“Bent” is a harrowing, riveting look at gay love during the decadence and terror of pre-war Germany

We saw Bent when it made its Broadway debut in 1979. Richard Gere and David Dukes were brilliant, as was the harrowing drama.  Forty years later, Bent returns. As a film. Thank you Film Movement Classics.
Set amidst the decadence and terror of pre-war Germany, Bent is a harrowing yet inspirational tale of struggle against oppression, based on the landmark play by Martin Sherman. A chance encounter at a Berlin nightclub exposes Max (portrayed by Clive Owen) and his partner Rudy (Brian Webber) as homosexuals during the “Night of the Long Knives” purge. After two years on the run, they are captured and put on a train to Dachau, where Rudy is savagely beaten to death. Inside the camp, Max finds the will to survive through the help of a fellow prisoner, Horst (Lothaire Bluteau), and the two men develop an unbreakable bond.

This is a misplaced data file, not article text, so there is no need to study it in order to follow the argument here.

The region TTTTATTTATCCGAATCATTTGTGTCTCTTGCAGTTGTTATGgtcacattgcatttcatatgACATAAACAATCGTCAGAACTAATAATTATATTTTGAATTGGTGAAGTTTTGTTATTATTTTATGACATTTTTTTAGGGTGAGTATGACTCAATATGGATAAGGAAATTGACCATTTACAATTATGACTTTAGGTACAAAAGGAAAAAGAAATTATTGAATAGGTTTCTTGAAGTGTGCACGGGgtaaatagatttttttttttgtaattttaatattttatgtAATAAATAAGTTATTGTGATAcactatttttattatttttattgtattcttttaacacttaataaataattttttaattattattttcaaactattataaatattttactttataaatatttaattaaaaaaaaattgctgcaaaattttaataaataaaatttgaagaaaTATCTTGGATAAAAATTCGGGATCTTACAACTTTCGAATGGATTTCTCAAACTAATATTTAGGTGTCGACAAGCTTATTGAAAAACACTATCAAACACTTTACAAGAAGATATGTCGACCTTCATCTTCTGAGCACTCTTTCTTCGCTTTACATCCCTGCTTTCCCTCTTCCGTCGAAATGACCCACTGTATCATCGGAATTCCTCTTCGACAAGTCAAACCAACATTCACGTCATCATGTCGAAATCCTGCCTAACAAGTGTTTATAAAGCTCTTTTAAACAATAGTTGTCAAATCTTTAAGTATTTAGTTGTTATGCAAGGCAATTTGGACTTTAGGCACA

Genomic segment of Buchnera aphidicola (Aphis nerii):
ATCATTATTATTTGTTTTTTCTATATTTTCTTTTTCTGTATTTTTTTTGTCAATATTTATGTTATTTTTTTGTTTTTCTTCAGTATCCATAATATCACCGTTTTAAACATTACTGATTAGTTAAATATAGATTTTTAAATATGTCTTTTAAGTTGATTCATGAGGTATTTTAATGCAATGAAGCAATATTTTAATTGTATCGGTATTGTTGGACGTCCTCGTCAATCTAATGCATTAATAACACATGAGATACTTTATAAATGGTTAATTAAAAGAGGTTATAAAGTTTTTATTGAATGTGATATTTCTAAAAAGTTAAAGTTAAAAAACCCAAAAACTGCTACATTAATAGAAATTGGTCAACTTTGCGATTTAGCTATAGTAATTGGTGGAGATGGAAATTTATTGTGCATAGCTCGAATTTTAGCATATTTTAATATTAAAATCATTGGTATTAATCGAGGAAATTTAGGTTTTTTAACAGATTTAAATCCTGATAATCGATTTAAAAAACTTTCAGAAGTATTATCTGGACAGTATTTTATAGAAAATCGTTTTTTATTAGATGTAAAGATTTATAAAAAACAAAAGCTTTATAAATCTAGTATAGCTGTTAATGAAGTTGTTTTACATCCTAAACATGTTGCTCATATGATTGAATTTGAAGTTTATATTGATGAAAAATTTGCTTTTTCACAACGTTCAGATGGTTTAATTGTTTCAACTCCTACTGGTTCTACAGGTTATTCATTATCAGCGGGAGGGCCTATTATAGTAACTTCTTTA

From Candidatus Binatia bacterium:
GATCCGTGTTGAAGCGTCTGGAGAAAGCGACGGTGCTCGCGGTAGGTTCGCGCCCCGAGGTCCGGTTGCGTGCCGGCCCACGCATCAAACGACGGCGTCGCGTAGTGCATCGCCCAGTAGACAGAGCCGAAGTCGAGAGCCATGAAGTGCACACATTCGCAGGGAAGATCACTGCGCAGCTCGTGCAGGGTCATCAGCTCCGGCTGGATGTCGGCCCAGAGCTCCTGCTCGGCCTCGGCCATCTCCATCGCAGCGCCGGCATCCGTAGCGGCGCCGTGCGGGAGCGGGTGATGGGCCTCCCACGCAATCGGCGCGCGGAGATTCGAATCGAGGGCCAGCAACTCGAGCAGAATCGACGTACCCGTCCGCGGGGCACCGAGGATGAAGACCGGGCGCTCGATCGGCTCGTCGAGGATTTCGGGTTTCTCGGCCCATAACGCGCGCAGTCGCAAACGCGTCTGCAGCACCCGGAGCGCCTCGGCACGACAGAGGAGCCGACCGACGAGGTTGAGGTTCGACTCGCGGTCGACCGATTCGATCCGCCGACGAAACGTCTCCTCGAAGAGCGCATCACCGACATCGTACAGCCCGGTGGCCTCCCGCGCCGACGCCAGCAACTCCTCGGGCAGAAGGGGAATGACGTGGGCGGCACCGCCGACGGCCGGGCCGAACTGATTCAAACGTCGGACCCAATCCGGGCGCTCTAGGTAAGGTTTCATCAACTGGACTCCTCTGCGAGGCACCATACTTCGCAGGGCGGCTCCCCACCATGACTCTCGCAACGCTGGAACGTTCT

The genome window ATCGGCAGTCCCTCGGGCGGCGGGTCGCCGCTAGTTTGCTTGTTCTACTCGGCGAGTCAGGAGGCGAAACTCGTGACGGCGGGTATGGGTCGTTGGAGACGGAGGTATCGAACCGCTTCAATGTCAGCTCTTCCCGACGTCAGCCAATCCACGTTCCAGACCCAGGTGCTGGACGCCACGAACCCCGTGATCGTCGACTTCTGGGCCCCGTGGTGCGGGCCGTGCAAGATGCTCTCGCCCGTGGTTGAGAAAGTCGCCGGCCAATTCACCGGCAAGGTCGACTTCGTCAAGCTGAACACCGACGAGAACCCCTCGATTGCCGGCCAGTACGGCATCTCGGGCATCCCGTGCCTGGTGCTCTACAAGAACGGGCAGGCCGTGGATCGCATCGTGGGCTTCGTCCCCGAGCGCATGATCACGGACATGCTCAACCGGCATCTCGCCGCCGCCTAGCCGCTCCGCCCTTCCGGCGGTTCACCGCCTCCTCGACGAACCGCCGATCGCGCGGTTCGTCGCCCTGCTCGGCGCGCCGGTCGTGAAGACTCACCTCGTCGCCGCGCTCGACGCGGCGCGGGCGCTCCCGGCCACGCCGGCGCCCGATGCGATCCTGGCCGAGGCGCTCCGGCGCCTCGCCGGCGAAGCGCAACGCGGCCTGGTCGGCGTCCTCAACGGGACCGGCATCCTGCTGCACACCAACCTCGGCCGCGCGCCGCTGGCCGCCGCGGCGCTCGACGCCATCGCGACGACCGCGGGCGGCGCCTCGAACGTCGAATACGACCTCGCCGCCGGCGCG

Winner of the Prix de la jeunesse (Award of the Youth) at Cannes Critics’ Week in 1997, Bent, which has been digitally restored for optimal home entertainment viewing, was also nominated “Outstanding Film” at the GLAAD Media Awards, and captured the Best Feature Award at the Torino International Gay & Lesbian Film Festival.
 
What a cast! There are also memorable performances by Clive Owen, Ian McKellen, Mick Jagger, Brian Webber, Nikolaj Coster-Waldau and Paul Bettany.
A truly remarkable film not to be missed.

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